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Frog tales: Finding an alter ego a thousand kilometer away

Read time: 1 min
17 Sep 2020
Frog tales: Finding an alter ego a thousand kilometer away

Eastern Ghat Cricket Frog [Image credits: Prudhvi Raj]

Researchers discover a visibly different individual of the Eastern Ghats cricket frogs, in the Western Ghats

In the popular sci-fi TV series Doctor Who, the protagonist, Time Lord, finds his most profound emotion when he meets another Time Lord on his planetary trips to the other end of the galaxy. A team of herpetologists from India relieved that exhilarating experience when they found a frog on a rainy night in the Western Ghats. What's remarkable, you ask? Well, a relative of this frog, belonging to the same species, was first found about a thousand kilometers away, in the Eastern Ghats. This distance, although not on a galactic scale, is quite far for a frog to cover. The discovery is now raising exciting questions on how animals are classified and on our understanding of the Western Ghats’ biogeography.

Looking for frogs on a dark, rainy night, amidst the croaks, the leeches, and the slush in the Western Ghats is exhilarating. When Amit Hegde stumbled on a frog that resembled an Eastern Ghat cricket frog (Fejervarya kalinga), which is known to live only in the Eastern Ghats, he was bemused. This frog was similar to its Eastern Ghats counterpart, yet very different in some ways. Everything about it was bigger or longer. "Any classical taxonomist, who uses only bodily characters, would have considered these two frogs as different species", he says.

With other herpetologists from Karnataka University and Zoological Survey of India, Amit proceeded to look closely at his find. They carefully measured the frog with their Vernier calipers, from the snout to bottom and from tip to tip. They then plotted a graph and compared it with the measurements of the Eastern Ghats cricket frog. After comparing their DNA, they confirmed the two were the same species. They published their findings in the journal Zootaxa.

Western Ghat Cricket Frog [Image credits: Amit Hegde]

The researchers sequenced a gene called 16s RNA, which helps in identifying species-level differences. They compared it with the sequences of other species of Cricket frogs found in India. India has about 37 different species of cricket frogs. The analysis showed that the cricket frogs found in the Western and the Eastern Ghats were closely-related and, in fact, the same species. If you just saw them with your eyes, it may be hard to believe!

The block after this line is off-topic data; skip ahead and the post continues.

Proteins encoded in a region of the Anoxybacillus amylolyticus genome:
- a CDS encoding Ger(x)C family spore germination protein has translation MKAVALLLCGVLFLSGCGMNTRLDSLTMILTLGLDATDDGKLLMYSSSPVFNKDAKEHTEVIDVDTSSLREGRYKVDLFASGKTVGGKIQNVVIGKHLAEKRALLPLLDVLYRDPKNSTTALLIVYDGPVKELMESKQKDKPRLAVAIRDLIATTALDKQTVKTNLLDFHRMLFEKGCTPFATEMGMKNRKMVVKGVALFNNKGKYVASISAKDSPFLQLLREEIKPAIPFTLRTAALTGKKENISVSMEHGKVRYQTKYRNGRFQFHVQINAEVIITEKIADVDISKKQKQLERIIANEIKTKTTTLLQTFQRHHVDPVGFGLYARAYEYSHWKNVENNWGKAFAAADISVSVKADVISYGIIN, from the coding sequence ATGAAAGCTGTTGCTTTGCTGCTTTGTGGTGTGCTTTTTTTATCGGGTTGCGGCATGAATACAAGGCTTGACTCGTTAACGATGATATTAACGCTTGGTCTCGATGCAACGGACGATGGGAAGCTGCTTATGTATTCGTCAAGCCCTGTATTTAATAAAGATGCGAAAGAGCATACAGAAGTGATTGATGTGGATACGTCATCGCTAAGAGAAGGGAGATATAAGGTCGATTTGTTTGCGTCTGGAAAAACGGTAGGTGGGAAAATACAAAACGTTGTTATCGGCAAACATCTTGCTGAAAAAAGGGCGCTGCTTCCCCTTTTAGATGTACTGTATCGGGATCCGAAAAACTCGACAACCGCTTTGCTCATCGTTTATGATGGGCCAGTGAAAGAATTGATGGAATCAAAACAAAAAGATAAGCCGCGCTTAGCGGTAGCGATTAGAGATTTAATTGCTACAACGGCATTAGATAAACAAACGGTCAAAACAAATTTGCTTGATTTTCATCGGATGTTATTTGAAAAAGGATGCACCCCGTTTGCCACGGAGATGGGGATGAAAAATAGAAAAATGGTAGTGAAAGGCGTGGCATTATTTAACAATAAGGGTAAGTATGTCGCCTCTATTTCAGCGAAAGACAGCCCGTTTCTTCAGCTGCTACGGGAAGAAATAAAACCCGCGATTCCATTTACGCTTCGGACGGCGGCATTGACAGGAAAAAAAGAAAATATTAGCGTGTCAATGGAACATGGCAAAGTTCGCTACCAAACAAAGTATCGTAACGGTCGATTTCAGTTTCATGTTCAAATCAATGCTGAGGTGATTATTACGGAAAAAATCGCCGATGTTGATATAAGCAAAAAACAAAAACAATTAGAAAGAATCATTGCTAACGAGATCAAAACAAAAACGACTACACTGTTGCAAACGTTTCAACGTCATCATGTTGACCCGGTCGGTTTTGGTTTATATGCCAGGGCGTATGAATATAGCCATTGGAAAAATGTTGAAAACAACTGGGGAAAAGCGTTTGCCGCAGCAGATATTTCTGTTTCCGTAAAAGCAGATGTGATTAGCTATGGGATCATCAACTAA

The researchers then constructed a phylogenetic tree — a schematic that traces the evolutionary relationships between species — based on the DNA sequences. "Phylogenetic studies suggested that the Western Ghats cricket frog could be a slightly divergent population of those found in the Eastern Ghats," says Amit, commenting on the findings. They found only a tiny (0.2%) difference between the genetic sequence of the two frogs, which suggests they are the same species.

In nature, animals of the same species, especially tiny amphibians like frogs, are found distributed around a small geographical region. But finding two specimens a thousand kilometers apart, in two different mountain ranges, has forced the researchers to rethink the distribution patterns of frogs. They now propose that the Eastern Ghats may be connecting the dispersal of the species to the Western Ghats and to the lush northeast parts of India.

But, why do the two specimens differ in their size? The researchers think it could be to adapt better to their surroundings, which differ in their altitude. "This might be a local adaptation or adaptation for two different geographical zones, or it could be adaptations due to rapid climate change," explains Amit. "Further studies on the genetics and natural history of these frogs are needed to ascertain this."

The current discovery shows how far and wide frogs can disperse and the role of climate in sculpting their bodily features. It also begs more studies on the genetic analysis of amphibians in India, new species of which are increasingly being discovered, to drive conservation policies to save them from extinction. 

This article has been run past the researchers, whose work is covered, to ensure accuracy.